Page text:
Thoughts on Designing Databases for SQL Azure – Part 2

In the first article, I showed an example how a database’s design could impact us technically and financially. And sharding isn’t all just about splitting up data. It also brings to the table a group of terrible monsters to slay. There are a lot of concerns that needs to be considered when one attempts to shard a database, especially in SQL Azure.


In breaking things apart, one is bordering on clashing religions. One monster to slay is the issue of ACIDity. People discuss NoSQL, NoRel, NoACID to be one of the trends out there. And most even swear to the fact that these approaches are better than SQL. In my case, I prefer to call it NoACID and it is not by any means more or less than SQL. I have NoACID implementations on some projects I had. And I love SQL.  To simplify, I’ll put in these trends in a NoX lump as they commonly attempt to disengage with the realities of SQL.

For me, NoX is not a religion, it is simply a requirement. The nature of the app you build will dictate if you need to comply to the principles of ACID (Atomicity, Consistency, Isolation, Durability). If ACID is required, it is required regardless of your data and storage engine or your prefered religion. If it is required, you have to support it. Most cloud apps that we see, like Google and Facebook, could probably have ACID to be absent in their requirements list. Google is primarily read only so it does make sense to have data scattered all over various servers in all continents without the need for ACID. By nature, ACID in this regard, can be very minimal or absent. Facebook on the otherhand is read/write intensive. Seems like it is driven by a massive highly sophisticated message queuing engine. Would ACID be required in Facebook? I am not quite sure about Facebook’s implementation but the way I look at it, ACID can be optional. ACID can well be present in operations concerned only to one tenant in case of an FB account. Outside of this, the absence of ACID could probably be compensated by queuing and data synching.

If Facebook and Google decided to require ACID, they could be facing concerns on locking a lot of things. While locked on, latency could be one of the consequences. It is therefore very important to lay out firsthand if ACID is a requirement or not. For a heavy transactional system, a sharded design presents a lot of obstacles to hurdle. In SQL Azure, this is even harder as SQL Azure does not support distributed transactions like we used to with SQL Server. This means, if your transaction spans across multiple shards, there is no simple way to do it as SQL Azure does not support it, thus ACID can be compromised. SQL Azure however does support local transactions. This means you can definitely perform ACIDic operations within a shard.

To be continued…

Toto Gamboa is a consultant specializing on databases, Microsoft SQL Server and software development operating in the Philippines. He is currently a member and one of the leaders of Philippine SQL Server Users Group, a Professional Association for SQL Server (PASS) chapter and is one of Microsoft’s MVP for SQL Server in the Philippines. You may reach him by sending an email to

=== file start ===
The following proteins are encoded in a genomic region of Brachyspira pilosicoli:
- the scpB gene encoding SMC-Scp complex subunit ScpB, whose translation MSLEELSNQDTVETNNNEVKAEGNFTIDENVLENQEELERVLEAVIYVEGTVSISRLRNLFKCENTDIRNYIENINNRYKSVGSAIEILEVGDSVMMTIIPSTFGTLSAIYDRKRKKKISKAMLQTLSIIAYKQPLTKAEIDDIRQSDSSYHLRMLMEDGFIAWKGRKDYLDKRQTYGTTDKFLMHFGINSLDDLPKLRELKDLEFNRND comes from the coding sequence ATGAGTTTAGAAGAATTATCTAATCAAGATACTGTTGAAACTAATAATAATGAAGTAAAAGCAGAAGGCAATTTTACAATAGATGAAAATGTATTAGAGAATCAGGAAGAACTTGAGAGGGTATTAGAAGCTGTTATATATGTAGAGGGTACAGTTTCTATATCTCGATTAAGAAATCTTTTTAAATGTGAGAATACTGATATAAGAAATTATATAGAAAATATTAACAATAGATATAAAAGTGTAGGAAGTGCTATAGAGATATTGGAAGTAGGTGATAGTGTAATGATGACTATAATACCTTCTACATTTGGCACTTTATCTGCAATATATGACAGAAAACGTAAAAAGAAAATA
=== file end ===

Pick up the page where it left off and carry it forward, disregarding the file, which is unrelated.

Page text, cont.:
Rationalizing Cloud Computing

For the past couple of years, people have been hot on cloud computing bandwagon. And as in any case of a birth of a new trend, people tend to get into misconceptions that eventually led them to get burned. Some just plainly embrace something without bothering to find out what is in it for them.

As a co-owner of a very small ISV trying to grapple with trends in computing and making things work for clients and stakeholders, I would always submit to the pressures of looking into the possibility of taking advantage of what a new trend can offer, cloud computing included. And during these times, I have significantly looked into what cloud computing brings to the table and how my company can take advantage of them. I have at least looked into Azure and non-Azure offerings and have attempted to assemble a design for our company’s products that can take advantage of the good stuff that are in the cloud.

Though my company is definitely a cloud computing enthusiast as some efforts are actually being done to take advantage of the cloud, as far as I am concerned, it won’t be for everybody. But recently, there is a rise of people who are investigating their possibilities with the cloud. This is maybe due to the advent of Microsoft’s farm betting Azure or perhaps there are just too many misconceptions peddled here and there. In most cases, I always see some wrong assumptions being tossed into every cloud discussion that I have had. Clients too are asking me about possibilities of being in the cloud based on wrong assumptions fed to them.

But before I get into those misconceptions, I would highlight the traits that made me and my company embrace cloud computing:

  • Cloud is the great equalizer. For very small ISVs like my company, I can see cloud as a leveling of playing field against the big guys, at least on the issue on having to spend upfront on system infrastructure to offer something for my market. For under $100 a month, a small ISV can start big.
  • Reach. My company would be able to increase reach without much overhead.
  • Scalability. The fact that I would be able to scale as the need arises, cloud computing is definitely for companies like mine.
  • Administration. Being a very small ISV, system administration tasks such as deployment, support and maintenance takes too much toll on our internal resources. Having an easily accessible uniform environment like the cloud, it would allow my company to increase the number of clients to attend to without adding too much stress on our internal resource.

There are other niceties that made me embrace cloud computing, but the above items mentioned are the major factors that I believe can only be achieved through the cloud.